Back in the nineties, one of the top Linux distributions was, without a doubt, Mandrake Linux. Well, that eventually turned into Mandriva which wound up caught in the midst of an identity crisis. It was becoming clear which distributions were for the new users and which distributions where for the hard-core, well-versed users. All other distributions did nothing but struggle to remain afloat. Some went away and some simply continued to fluctuate.
Mandriva was one of the latter. Unsure of which route to take, Mandriva at any given moment was a distribution that wanted to make new users happy, while at the same time, make experienced users proud to proclaim they were among the legions of Mandriva users.That was then, this is now. I hadn't tried Mandriva for quite some time; but when I received the email stating the Mandriva Powerpack 2011 was available for download, curiosity got the best of me. So I downloaded and decided to give the Canadian distribution a try. After all, Canada produced the greatest rock trio of all time, why couldn't they produce a great Linux distribution? [Correction: The distro is not Canadian, but French with Russian backing. Greatest rock trio — still true!] So, like a modern day warrior, I burned the 64 Bit version of the power pack onto a DVD and installed.
I was, in a word, impressed.
Let me offer up some instant reactions to this newest release from Mandriva.
Notice the version of GNOME that is offered.
Although the installation is a bit more complex than, say, Ubuntu, anyone that has installed an operating system (or even an office suite) should be comfortable with the process. And every step of the installation offers a Help system to guide you through the process.
For my installation, I chose both KDE and LXDE. I was curious to see how (or if) Mandriva changed the desktop. I have to say, I was pleasantly surprised. Firing up the KDE desktop, at first, didn't seem like there was much variation. It wasn't until I opened up the Kickoff menu that I realized something good was amiss.What Mandriva has done is create a pseudo-GNOME 3/UNITY Lens for the KDE Kickoff menu. Figure B illustrates this perfectly. You click on the Kickoff launcher and a window opens with three "tabs" at the bottom:
- Welcome: This will display your recent files/applications.
- Application: Access all applications.
- Timeframe: Actually displays a time frame of what you have done, making it easy to access/find documents you have worked with at a certain time.
The Mandriva "Smart Desktop" is a fairly wondrous piece of work. It combines the incredible flexibility of the KDE "Activities" with a much easier to understand framework (thanks to the Timeframe tool). But the standard KDE Activities are also available, so you get the best of both worlds.
Another very nice (and long awaited) touch is that Mandriva managed to make both GNOME and KDE applications look the same. So now you will find no graphical difference between GNOME and KDE applications.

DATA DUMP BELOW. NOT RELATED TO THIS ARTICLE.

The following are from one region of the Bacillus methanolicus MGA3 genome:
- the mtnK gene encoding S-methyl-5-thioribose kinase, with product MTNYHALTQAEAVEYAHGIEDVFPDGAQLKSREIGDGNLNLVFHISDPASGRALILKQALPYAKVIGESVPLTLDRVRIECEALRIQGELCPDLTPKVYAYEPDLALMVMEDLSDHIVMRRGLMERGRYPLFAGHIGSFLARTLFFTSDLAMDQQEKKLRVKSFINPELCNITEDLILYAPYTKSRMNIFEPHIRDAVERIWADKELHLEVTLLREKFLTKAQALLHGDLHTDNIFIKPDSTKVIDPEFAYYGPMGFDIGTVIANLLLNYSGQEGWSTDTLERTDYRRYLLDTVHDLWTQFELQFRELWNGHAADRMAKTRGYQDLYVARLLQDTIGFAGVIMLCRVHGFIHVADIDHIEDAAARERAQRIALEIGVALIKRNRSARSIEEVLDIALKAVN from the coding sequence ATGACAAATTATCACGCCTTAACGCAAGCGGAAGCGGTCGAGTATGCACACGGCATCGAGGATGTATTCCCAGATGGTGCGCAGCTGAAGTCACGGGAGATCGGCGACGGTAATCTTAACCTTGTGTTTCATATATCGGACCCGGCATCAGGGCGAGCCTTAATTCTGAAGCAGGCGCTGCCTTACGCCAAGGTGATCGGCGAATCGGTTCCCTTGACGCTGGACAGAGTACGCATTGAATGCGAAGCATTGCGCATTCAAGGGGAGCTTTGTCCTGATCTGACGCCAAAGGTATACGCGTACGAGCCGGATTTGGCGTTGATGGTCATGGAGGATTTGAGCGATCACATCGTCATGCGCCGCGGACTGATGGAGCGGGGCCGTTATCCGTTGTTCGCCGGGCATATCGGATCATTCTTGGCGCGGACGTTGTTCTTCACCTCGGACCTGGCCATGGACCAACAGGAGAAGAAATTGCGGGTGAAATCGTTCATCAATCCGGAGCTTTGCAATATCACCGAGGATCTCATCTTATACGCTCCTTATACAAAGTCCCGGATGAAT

One area of interest is the included default applications for Mandriva. You won't find the standard offerings for some category. For example, the handling of music is taken by the Clementine application. It's an outstanding application that only suffers from a lack of an integrated store to purchase music from (a la Banshee and Rhythmbox Amazon integration).
There is a new Package Management System as well. This new tool, Mandriva Package Manager looks and behaves somewhat like PackageKit, but seems to be a bit more user-friendly and reliable. A big thumbs up to Mandriva for improving the installation and management of applications.
Who's the target audience?
This one is a tough question to answer with any precision. Here's the thing, Mandriva Powerpack 2011 seems like it could be a very good distribution for new users — that want to learn more than they would with, say, Ubuntu. So, in all honesty, I would have to say this latest iteration of Mandriva is the ideal distribution for a new Linux user who knows they want to better understand the Linux operating system than they could while using other newbie-friendly distributions.
But Mandriva isn't just for new users. I can honestly say that, since using this release, I'm intrigued enough to keep the distro installed for further exploration. It's a serious piece of work that could easily satisfy the old-school Linux user.
So if you're finding yourself horribly disappointed with the route taken by Ubuntu and other distros, take a look at the Mandriva Power Pack 2011. I will warn you, however; the power pack does have a price associated with it. Why? Because it's not just a simple distribution. This particular version of Mandriva offers quite a bit more than the free offering. The power pack version includes three months of support and a lot of applications (such as audio and video codecs, adobe flash, adobe reader, codeweaver (crossover), Java, Opera and commercial Nvidia, ATI, Intel, VIA, AMD drivers, and much more). The cost of the power pack? A mere $59.00 USD. Trust me, it's worth it.
With this Powerpack release of Mandriva, the distribution from Canada could easily save itself from becoming irrelevant in the world of both Linux and desktop computing. Mandriva is doing some amazing things with the Linux desktop — you owe it to yourself to try this out.
Jack Wallen is an award-winning writer for TechRepublic and Linux.com. He’s an avid promoter of open source and the voice of The Android Expert. For more news about Jack Wallen, visit his website getjackd.net.